Instead of talking about the return of the Serbs who left Kosovo before, during, and after the war, we have been discussing things that took place two, three, or four years ago. Today Kosovo has its institutions, police force, and judicial system. All those who violate other people's rights will be prosecuted. Problems must be solved through those institutions. Talks with Belgrade about the rights of the Serbs and their return to Kosovo should start immediately, as well as about pension funds and other issues. It is high time for the dialogue to start, since times are hard and people want a better life, a better education for their children, economic development, and prosperity.

RFE/RL: Mr. Haziri, is a direct dialogue between Belgrade and Pristina about the status of Kosovo possible? Kosovo's President [Ibrahim] Rugova has rejected, for the second time, Serbian President [Boris] Tadic's invitation to start direct talks.

Haziri: You know what Pristina's attitude is. We are not negotiating about the status of Kosovo. The independence of Kosovo is reality. We are ready to start negotiations with Belgrade about technical issues, but the status of Kosovo is not negotiable.

Prorokovic: For me the return of the Serbs is not a technical but a political issue. Almost 300,000 refugees and displaced persons from Croatia, Bosnia-Herzegovina, and especially from Kosovo and Metohija are currently living in Serbia. We must find a way to speed up their return. However, the fact that almost 1,000 incidents took place during the last six years -- whose perpetrators have not been found and investigations have not been completed -- discourages those who would like to return to Kosovo....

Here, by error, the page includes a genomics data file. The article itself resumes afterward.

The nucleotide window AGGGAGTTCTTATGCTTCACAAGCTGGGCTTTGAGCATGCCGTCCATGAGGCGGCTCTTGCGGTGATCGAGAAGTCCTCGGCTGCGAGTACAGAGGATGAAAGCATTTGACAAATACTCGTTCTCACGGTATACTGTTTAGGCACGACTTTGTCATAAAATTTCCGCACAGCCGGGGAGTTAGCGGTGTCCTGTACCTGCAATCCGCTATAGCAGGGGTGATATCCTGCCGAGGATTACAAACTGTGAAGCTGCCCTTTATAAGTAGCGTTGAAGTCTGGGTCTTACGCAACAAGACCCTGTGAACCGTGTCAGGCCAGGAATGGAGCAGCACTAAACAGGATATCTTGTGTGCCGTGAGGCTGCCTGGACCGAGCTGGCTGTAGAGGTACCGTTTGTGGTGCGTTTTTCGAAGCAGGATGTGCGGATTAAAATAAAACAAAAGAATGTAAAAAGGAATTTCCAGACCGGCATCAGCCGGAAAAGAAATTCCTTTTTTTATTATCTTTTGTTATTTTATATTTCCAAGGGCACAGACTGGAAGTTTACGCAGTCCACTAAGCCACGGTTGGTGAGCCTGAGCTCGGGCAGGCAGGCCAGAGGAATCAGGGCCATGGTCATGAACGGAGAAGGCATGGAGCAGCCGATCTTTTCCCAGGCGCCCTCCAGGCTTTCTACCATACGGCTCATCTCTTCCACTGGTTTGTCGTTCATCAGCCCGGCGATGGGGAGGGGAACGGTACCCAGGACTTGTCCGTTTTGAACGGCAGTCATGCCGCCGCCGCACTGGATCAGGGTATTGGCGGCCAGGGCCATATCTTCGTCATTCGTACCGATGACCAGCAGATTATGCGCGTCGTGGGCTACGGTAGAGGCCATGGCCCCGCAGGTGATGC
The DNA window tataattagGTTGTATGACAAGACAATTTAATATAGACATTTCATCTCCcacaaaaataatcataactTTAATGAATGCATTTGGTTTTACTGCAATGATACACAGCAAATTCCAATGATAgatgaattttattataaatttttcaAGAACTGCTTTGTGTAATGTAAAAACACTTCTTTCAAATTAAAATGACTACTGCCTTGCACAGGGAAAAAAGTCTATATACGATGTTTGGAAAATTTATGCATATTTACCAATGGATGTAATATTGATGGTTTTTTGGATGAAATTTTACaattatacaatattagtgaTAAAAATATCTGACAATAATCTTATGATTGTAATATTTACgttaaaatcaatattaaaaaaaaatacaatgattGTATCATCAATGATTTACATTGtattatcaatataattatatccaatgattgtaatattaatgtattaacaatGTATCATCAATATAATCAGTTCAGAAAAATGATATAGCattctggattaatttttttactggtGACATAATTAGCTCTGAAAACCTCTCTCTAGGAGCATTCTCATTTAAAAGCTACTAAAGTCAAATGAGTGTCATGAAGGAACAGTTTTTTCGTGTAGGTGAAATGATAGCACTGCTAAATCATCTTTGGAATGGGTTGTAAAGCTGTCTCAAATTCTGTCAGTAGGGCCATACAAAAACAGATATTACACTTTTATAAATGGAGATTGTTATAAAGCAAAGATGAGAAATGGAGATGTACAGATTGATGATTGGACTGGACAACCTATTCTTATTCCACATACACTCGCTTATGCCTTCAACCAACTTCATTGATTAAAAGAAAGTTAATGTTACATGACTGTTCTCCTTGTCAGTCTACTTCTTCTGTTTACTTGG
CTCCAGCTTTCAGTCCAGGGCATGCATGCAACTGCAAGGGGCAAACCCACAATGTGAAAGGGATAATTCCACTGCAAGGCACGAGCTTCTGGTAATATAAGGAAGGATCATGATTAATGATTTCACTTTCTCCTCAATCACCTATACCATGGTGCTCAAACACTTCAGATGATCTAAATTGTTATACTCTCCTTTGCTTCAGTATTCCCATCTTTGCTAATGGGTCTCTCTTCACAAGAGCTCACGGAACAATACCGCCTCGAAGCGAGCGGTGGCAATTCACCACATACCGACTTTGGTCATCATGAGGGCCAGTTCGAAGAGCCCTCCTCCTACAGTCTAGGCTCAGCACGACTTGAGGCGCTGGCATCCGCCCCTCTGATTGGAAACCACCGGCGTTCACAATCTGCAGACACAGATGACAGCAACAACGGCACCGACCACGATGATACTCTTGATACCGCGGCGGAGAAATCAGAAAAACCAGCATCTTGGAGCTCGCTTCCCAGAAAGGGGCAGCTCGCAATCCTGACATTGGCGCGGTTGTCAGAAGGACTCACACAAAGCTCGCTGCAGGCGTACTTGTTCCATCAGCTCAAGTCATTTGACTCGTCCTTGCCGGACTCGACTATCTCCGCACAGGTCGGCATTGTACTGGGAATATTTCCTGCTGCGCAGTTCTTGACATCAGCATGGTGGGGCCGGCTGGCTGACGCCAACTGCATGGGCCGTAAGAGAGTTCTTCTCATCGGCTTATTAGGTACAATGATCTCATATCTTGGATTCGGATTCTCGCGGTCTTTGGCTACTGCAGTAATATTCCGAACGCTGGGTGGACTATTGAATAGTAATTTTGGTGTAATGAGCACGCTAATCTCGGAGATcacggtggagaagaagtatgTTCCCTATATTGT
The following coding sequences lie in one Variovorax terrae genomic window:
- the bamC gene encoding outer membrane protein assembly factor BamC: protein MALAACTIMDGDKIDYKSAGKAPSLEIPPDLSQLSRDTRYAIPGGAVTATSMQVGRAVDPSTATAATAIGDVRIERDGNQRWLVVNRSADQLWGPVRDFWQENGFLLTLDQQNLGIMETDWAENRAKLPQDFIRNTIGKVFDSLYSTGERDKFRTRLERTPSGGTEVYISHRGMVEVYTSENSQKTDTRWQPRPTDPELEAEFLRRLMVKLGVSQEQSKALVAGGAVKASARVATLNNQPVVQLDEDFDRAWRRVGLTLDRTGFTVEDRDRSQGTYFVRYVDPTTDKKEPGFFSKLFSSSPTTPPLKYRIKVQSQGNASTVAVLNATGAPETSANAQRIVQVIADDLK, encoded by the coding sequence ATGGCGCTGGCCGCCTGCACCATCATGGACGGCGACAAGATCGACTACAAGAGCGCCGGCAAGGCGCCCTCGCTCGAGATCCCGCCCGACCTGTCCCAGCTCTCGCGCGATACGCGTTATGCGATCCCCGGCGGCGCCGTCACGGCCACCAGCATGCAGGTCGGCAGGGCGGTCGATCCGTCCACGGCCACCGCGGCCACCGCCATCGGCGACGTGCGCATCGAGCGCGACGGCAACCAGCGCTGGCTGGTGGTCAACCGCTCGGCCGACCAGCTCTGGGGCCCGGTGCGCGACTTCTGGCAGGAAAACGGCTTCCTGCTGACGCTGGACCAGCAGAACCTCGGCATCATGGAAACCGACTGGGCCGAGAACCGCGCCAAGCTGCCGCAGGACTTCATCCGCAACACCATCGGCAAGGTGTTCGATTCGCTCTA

Who do you think would like to return to Kosovo and Metohija when people there have not had electricity for six months? That is a political issue and something President Rugova and President Tadic should discuss. If Pristina keeps refusing every suggestion Belgrade makes, then Belgrade might start behaving in the same way.

[We should not wait until a solution is imposed on us from abroad].... Negotiations should start as soon as possible, because we care about every human life in Kosovo, both Serbian and Albanian.

Haziri: Absolutely, human life is more valuable than anything else in the world. However, I would like to say that most of those involved in these murders and incidents have already been arrested. Among them were some Serbs who killed other Serbs [even though at first many thought that] those murders were ethnically motivated.

Negotiations are necessary; talks and dialogue will bring a solution. We should start as soon as possible, since that would be best for all of us. When we first started talking about missing persons, it brought results almost immediately. I think that the most important thing now is that the representatives of Kosovo's Serbs take their posts in Kosovo's government and parliament. Let me remind you of Mr. Slavisa Petkovic, Kosovo's [ethnic Serb] minister for returns. Belgrade should talk to him about the return of the Serbs and other political issues.